Health

Dementia: Anhedonia is an early symptom of frontotemporal dementia – what is it?


Senior study author, Professor Muireann Irish from the University of Sydney’s Brain and Mind Centre and School of Psychology in the Faculty of Science, said despite increasing evidence of motivational disturbances, no study had previously explored the capacity to experience pleasure in people with FTD.

“Much of human experience is motivated by the drive to experience pleasure but we often take this capacity for granted,” he said.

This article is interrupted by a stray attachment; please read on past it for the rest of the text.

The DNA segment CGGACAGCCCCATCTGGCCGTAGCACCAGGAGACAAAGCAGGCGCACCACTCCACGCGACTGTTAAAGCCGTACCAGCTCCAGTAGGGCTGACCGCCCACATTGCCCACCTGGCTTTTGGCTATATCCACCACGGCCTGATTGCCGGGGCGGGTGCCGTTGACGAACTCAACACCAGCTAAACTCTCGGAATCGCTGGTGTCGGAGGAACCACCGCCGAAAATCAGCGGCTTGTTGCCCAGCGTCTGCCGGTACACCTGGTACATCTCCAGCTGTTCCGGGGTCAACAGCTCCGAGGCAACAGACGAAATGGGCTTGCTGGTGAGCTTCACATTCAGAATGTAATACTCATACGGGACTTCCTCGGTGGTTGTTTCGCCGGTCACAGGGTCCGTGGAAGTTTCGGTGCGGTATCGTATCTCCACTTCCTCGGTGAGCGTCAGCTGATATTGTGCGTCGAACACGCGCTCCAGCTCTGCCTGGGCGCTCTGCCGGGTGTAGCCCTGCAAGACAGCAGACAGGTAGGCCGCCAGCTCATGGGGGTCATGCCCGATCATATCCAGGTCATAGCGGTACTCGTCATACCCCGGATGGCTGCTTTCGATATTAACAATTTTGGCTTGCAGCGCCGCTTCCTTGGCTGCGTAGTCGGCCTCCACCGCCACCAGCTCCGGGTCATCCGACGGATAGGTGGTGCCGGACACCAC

“But consider what it might be like to lose the capacity to enjoy the simple pleasures of life — this has stark implications for the wellbeing of people affected by these neurodegenerative disorders.

“Our findings also reflect the workings of a complex network of regions in the brain, signalling potential treatments.

“Future studies will be essential to address the impact of anhedonia on everyday activities, and to inform the development of targeted interventions to improve quality of life in patients and their families.”



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